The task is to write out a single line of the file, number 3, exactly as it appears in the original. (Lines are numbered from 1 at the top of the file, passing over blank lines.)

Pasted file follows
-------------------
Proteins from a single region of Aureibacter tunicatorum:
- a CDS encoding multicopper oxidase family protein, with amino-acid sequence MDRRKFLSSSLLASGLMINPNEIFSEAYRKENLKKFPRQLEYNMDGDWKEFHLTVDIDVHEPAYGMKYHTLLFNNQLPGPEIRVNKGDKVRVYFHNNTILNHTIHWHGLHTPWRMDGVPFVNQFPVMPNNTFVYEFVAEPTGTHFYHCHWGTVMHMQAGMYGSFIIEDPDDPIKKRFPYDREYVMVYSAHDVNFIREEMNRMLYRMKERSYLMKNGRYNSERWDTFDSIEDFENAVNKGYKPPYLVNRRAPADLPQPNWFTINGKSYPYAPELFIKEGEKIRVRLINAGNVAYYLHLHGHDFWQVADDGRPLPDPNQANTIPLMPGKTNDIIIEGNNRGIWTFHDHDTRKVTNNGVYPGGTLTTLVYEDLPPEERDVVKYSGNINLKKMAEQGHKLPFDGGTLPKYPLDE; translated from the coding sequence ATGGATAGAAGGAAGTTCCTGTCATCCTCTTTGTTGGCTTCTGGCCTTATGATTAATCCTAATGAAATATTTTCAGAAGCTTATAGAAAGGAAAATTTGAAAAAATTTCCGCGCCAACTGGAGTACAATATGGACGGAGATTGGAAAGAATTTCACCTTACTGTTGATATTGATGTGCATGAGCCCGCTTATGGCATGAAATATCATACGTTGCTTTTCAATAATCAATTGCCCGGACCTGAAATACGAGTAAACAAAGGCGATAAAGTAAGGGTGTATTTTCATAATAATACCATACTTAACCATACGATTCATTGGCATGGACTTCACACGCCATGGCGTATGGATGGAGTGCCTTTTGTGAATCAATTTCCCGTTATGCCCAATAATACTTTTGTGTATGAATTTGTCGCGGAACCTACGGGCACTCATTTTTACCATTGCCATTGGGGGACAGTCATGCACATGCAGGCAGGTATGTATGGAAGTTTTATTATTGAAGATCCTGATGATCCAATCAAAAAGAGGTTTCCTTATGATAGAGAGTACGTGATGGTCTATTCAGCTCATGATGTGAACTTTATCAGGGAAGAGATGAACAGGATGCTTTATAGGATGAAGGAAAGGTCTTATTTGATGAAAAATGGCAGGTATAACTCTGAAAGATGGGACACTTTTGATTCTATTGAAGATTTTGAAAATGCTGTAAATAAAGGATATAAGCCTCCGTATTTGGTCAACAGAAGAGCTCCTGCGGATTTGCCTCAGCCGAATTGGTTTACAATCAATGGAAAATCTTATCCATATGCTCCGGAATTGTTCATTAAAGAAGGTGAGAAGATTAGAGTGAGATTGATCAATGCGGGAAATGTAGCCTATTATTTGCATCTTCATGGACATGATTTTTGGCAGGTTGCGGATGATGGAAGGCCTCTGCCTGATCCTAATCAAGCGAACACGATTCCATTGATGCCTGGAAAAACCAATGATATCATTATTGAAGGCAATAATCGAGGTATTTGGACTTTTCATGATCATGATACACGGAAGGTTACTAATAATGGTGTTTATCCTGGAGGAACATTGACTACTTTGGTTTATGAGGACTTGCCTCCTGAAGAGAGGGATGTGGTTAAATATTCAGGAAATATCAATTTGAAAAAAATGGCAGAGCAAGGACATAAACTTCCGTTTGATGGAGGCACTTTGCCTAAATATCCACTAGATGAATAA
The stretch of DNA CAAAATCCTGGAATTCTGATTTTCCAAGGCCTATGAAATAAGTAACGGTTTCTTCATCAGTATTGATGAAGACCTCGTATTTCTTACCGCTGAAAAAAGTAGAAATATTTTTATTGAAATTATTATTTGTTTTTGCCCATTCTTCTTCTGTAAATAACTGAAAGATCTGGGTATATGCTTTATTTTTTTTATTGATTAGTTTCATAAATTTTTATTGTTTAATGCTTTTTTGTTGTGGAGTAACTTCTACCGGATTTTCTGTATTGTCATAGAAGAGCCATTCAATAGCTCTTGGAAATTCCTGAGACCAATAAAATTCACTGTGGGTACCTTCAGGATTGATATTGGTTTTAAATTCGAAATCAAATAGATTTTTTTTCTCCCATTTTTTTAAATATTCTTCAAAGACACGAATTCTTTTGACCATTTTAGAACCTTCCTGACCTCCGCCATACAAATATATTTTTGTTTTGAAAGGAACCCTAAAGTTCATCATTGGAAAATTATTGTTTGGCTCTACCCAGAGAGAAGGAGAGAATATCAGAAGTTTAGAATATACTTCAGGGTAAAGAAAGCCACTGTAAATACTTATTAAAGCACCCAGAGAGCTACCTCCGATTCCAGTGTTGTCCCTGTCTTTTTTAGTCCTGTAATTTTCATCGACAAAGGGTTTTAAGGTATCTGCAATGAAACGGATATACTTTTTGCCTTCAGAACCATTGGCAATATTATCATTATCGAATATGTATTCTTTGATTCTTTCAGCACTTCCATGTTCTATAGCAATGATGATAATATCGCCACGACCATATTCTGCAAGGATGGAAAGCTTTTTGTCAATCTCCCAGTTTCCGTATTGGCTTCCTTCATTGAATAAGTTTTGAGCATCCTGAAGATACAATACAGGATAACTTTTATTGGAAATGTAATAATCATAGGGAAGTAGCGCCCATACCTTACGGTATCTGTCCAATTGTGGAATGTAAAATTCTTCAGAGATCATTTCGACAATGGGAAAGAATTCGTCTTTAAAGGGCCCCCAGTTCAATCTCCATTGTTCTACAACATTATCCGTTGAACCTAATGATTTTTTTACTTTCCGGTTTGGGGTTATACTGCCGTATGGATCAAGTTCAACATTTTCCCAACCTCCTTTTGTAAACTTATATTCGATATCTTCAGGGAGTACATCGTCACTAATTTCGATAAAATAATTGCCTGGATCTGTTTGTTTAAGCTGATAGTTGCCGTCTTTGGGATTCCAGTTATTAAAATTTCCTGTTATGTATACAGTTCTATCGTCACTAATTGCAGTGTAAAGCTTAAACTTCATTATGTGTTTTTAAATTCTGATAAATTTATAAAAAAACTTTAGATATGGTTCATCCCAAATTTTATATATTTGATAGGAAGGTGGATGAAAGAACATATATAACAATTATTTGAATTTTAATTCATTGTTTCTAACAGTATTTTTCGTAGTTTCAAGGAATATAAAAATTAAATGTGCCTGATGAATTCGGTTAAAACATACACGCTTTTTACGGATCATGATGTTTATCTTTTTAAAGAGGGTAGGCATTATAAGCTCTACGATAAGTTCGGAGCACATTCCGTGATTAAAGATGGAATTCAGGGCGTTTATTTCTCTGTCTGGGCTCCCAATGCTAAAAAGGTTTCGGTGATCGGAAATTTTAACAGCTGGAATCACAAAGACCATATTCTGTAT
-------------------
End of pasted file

The stretch of DNA CAAAATCCTGGAATTCTGATTTTCCAAGGCCTATGAAATAAGTAACGGTTTCTTCATCAGTATTGATGAAGACCTCGTATTTCTTACCGCTGAAAAAAGTAGAAATATTTTTATTGAAATTATTATTTGTTTTTGCCCATTCTTCTTCTGTAAATAACTGAAAGATCTGGGTATATGCTTTATTTTTTTTATTGATTAGTTTCATAAATTTTTATTGTTTAATGCTTTTTTGTTGTGGAGTAACTTCTACCGGATTTTCTGTATTGTCATAGAAGAGCCATTCAATAGCTCTTGGAAATTCCTGAGACCAATAAAATTCACTGTGGGTACCTTCAGGATTGATATTGGTTTTAAATTCGAAATCAAATAGATTTTTTTTCTCCCATTTTTTTAAATATTCTTCAAAGACACGAATTCTTTTGACCATTTTAGAACCTTCCTGACCTCCGCCATACAAATATATTTTTGTTTTGAAAGGAACCCTAAAGTTCATCATTGGAAAATTATTGTTTGGCTCTACCCAGAGAGAAGGAGAGAATATCAGAAGTTTAGAATATACTTCAGGGTAAAGAAAGCCACTGTAAATACTTATTAAAGCACCCAGAGAGCTACCTCCGATTCCAGTGTTGTCCCTGTCTTTTTTAGTCCTGTAATTTTCATCGACAAAGGGTTTTAAGGTATCTGCAATGAAACGGATATACTTTTTGCCTTCAGAACCATTGGCAATATTATCATTATCGAATATGTATTCTTTGATTCTTTCAGCACTTCCATGTTCTATAGCAATGATGATAATATCGCCACGACCATATTCTGCAAGGATGGAAAGCTTTTTGTCAATCTCCCAGTTTCCGTATTGGCTTCCTTCATTGAATAAGTTTTGAGCATCCTGAAGATACAATACAGGATAACTTTTATTGGAAATGTAATAATCATAGGGAAGTAGCGCCCATACCTTACGGTATCTGTCCAATTGTGGAATGTAAAATTCTTCAGAGATCATTTCGACAATGGGAAAGAATTCGTCTTTAAAGGGCCCCCAGTTCAATCTCCATTGTTCTACAACATTATCCGTTGAACCTAATGATTTTTTTACTTTCCGGTTTGGGGTTATACTGCCGTATGGATCAAGTTCAACATTTTCCCAACCTCCTTTTGTAAACTTATATTCGATATCTTCAGGGAGTACATCGTCACTAATTTCGATAAAATAATTGCCTGGATCTGTTTGTTTAAGCTGATAGTTGCCGTCTTTGGGATTCCAGTTATTAAAATTTCCTGTTATGTATACAGTTCTATCGTCACTAATTGCAGTGTAAAGCTTAAACTTCATTATGTGTTTTTAAATTCTGATAAATTTATAAAAAAACTTTAGATATGGTTCATCCCAAATTTTATATATTTGATAGGAAGGTGGATGAAAGAACATATATAACAATTATTTGAATTTTAATTCATTGTTTCTAACAGTATTTTTCGTAGTTTCAAGGAATATAAAAATTAAATGTGCCTGATGAATTCGGTTAAAACATACACGCTTTTTACGGATCATGATGTTTATCTTTTTAAAGAGGGTAGGCATTATAAGCTCTACGATAAGTTCGGAGCACATTCCGTGATTAAAGATGGAATTCAGGGCGTTTATTTCTCTGTCTGGGCTCCCAATGCTAAAAAGGTTTCGGTGATCGGAAATTTTAACAGCTGGAATCACAAAGACCATATTCTGTAT